Are You Gaslighting Yourself?

Are You Gaslighting Yourself?

Are You Gaslighting Yourself?


Gaslighting – the psychological manipulation technique used to make someone question their own sanity – is often thought of as an interpersonal dynamic but have you ever considered that you might be gaslighting yourself?


What is Gaslighting?

In its most basic definition, gaslighting is a form of psychological abuse that involves an individual strategically and systematically attempting to make someone else doubt their own thoughts, feelings, and perceptions. It’s a way of controlling and manipulating the victim, and it can happen in any kind of relationship, including the one you have with yourself.


What is Self-Gaslighting?

This is a type of cognitive distortion in which a person begins to question their own thoughts, feelings, and perceptions. It’s a way of denying or ignoring the truth – of convincing yourself that your own version of reality is wrong or that you’re not worth believing. The reality is this form of gaslighting is something that many of us do in our everyday lives. It’s often a form of self-protection or self-deception – a way of avoiding unpleasant realities or the difficult emotions that come with them. But it can have a profoundly negative impact on our mental health, our relationships, and our overall well-being.

So, how can you tell if you’re gaslighting yourself? Here are some telltale signs to look out for:
  • You’re constantly undermining your own decisions and thoughts.
  • You talk yourself out of taking risks or trying new things.
  • You frequently second-guess your own actions.
  • You doubt your opinions, even when you know they’re right.
  • You blame yourself for things that aren’t your fault.
  • You’re constantly questioning your own sanity.


Why Would Someone Self-Gaslight?

This is a form of psychological abuse where an individual causes themself to doubt their own self-worth and judgement. It can be a result of low self-esteem, insecurities, and feelings of worthlessness. People with a self-sabotaging mindset tend to be more prone to self-criticism and they can find it difficult to believe in their own abilities and perceive themselves in a positive light.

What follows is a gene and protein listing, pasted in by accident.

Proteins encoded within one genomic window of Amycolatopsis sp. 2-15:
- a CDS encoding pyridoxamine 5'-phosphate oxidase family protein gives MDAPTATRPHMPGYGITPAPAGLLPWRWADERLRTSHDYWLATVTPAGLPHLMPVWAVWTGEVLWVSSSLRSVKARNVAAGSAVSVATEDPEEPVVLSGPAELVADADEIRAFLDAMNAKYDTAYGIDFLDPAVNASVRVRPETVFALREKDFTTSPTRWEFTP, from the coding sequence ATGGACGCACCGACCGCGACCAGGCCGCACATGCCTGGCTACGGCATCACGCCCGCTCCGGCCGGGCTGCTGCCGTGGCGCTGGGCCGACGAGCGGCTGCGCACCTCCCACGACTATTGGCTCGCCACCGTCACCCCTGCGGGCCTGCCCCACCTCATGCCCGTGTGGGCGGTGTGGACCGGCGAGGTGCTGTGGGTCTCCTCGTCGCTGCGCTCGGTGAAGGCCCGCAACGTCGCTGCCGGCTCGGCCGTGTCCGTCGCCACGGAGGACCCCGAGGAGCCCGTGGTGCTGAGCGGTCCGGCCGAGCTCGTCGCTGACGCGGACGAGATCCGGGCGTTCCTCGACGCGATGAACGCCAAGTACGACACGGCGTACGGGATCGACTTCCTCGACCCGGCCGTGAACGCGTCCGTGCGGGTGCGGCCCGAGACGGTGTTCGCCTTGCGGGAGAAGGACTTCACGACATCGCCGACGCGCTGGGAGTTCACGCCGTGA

Low self-esteem can be a major factor in why someone might self-gaslight. People with low self-esteem may have difficulty accepting compliments or believing in their own capabilities. They may put themselves down and compare themselves to others, thinking that they are less capable or worthy. This can lead to them questioning their own judgement and decisions and second-guessing their actions.

It can also be an unconscious defense mechanism. People who self-gaslight may be trying to protect themselves from potential failure or disappointment. By doubting their own abilities, they can create an excuse for not taking risks or pushing themselves out of their comfort zone. They might believe that if they don't expect too much from themselves, then they won't be as disappointed if they don't reach their goals.

It may also be due to internalized negative messages. If someone has grown up in an environment where they were constantly put down or told they weren't good enough, they may have internalized these messages and believed that they are true. This can lead to them questioning their own judgement and feeling like they are not capable of achieving success. How you formed this sense of gaslighting  can also explain what your attachment style is and how you pursue relationships with others.


Ways to Stop Gaslighting

If any of these sound familiar, it’s possible that you’re engaging in gaslighting yourself. The good news is that you can unlearn this destructive behavior, and there are effective ways to do it.


1. Recognize when you’re doing it. This can be difficult, especially if you’ve been engaging in this sort of gaslighting for a long time, but it’s important to become aware of it and start to pay attention to your thoughts and feelings.


2. Challenge the negative beliefs you have about yourself. Remind yourself of your accomplishments and strengths. Talk to yourself like a friend would, and don’t be afraid to give yourself a pat on the back for taking small steps toward progress.

3. Practice positive self-talk and affirmations. Replace negative thoughts with more positive ones, such as “I am capable and strong” or “I can handle this challenge.” Remind yourself that you are capable, worthy, and deserving of respect. With time and effort, you can learn to break the cycle of gaslighting and start to build up your self-esteem.

4. Remember that it takes time to unlearn this behavior. Don’t be too hard on yourself if you slip up. Be gentle with yourself and keep working towards making progress each day. Then, start to challenge those thoughts and feelings. Ask yourself if they’re really true, and remind yourself of the facts.
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